Category Archives for "Short Sales"
Any information relevant to Short Sales
Any information relevant to Short Sales
“At the REO CON summit, the short sale presentation discussed how Fannie Mae and Freddie Mac loans were exempt from the HAFA short sale program that was put into effect by the Treasury on April 5, 2010. Fannie Mae has just created its own version of HAFA with regulations that you can find at http://shortsalesr.us/FannieMaeHAFA.pdf. Similarly, Freddie Mac has created its version of HAFA with regulations you can read at http://shortsalesr.us/FreddieMacHAFA.pdf.
Does this addition to HAFA make Realtors happy? In general, the terms are similar to the Treasury’s short sale program that is supposed to expedite the review and approval of short sales by pre-approving the seller for the short sale and establishing the amount the lender will accept at the time the Short Sale Agreement (SSA) is entered into. In other words, you qualify the seller and get the amount needed from the sale at the time you list the property. However, there is a difference with Fannie and Freddie. With the Treasury’s program, the lender considering the short payoff may tell the Realtor how much they will settle for. For those of you who do a lot of short sales, they will specify the amount they want to be paid at closing as shown on line 504 of the HUD.
In the Fannie and Freddie program, the servicer is prohibited from telling the seller, buyer and Realtor what this amount is. Instead, the servicer will establish an asking price based on the condition of the market in the area. Who is better at setting an asking price: (1) the Realtor who works there every day or (2) a Loss Mitigation negotiator with files from all over America? When the contract is submitted, you hope that this asking price results in the Minimum Acceptable Net Proceeds (MANP). If you do HAFA short sales, you have to love the acronyms 🙂 .
Having the Broker Price Opinion or appraisal already done at the time the offer is presented is a benefit, and the servicer does not tell the Realtor what they will accept as net proceeds in most of the non-HAFA short sales (except for FHA short sales where you know to the penny). So, in this manner the program gives a benefit of the BPO already being done and the same result as the old fashioned short sale where you play “guess again” on the amount the lender wants. But, it could have been better if Fannie and Freddie followed the Treasury’s lead.
The other bad news is that the servicer tells the Realtor how to market the property, and supervises the marketing plan. Again, who knows better what will work (1) the Realtor who has developed an effective program or (2) the loss mitigation negotiator who just took the HAFA training course. The guidelines mandate that the marketing program includes ” a “For Sale” sign, Multiple Listing Service(s), flyers, print ads, open houses as well as appropriate usage of the internet;” Few will argue with a for sale sign and putting it in the MLS, but open houses work less than 2% of the time according to NAR statistics. Print ads have dramatically fallen because they are not that effective. However, if you want to comply with the Short Sale Agreement you will do these things, because the agreement can be cancelled if you violate it.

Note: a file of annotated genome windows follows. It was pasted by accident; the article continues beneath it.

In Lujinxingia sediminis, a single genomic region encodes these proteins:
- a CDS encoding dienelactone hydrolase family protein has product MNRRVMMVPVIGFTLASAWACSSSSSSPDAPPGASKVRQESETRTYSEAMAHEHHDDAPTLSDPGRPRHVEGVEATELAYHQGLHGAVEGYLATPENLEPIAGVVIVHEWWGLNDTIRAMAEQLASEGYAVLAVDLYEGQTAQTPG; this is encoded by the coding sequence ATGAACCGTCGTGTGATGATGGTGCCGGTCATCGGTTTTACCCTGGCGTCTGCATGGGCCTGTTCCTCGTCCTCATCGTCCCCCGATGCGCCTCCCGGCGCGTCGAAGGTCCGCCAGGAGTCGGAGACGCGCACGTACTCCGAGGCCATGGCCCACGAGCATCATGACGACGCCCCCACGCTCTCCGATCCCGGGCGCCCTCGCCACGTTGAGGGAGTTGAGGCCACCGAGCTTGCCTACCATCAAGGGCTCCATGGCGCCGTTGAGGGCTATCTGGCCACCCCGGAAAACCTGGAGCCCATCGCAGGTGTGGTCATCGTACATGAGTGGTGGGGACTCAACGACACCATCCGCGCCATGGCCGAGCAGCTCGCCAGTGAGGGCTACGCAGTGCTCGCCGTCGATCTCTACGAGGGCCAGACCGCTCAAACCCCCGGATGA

Another problem is that a seller cannot be considered for a Fannie or Freddie HAFA short sale if a foreclosure is pending that could sell the property in 60 days, or if the state laws would allow a foreclosure in the next 60 days. States like Texas can go from a dead start to a full foreclosure in less than 60 days, so does that mean you cannot do a Fannie or Freddie HAFA short sale in those states?
There are some great benefits. The servicer must respond to an offer within 10 business days. That beats the months of waiting we do now. The servicer must allow at least 45 days to close the sale after approval, with a maximum of 60 days. Also the foreclosure must be postponed during the sale period, which is at least 120 days.
The financial incentives are similar. The seller gets $3,000 in moving assistance. The servicer gets more under Fannie and Freddie than the Treasury by receiving $2,200 for an approved short sale, as opposed to $1,500 for the Treasury.
So, like everything else in short sales, there is some good news and some bad news. But, at least there is a program that provides some tools that a savvy Realtor can use to help a borrower in trouble.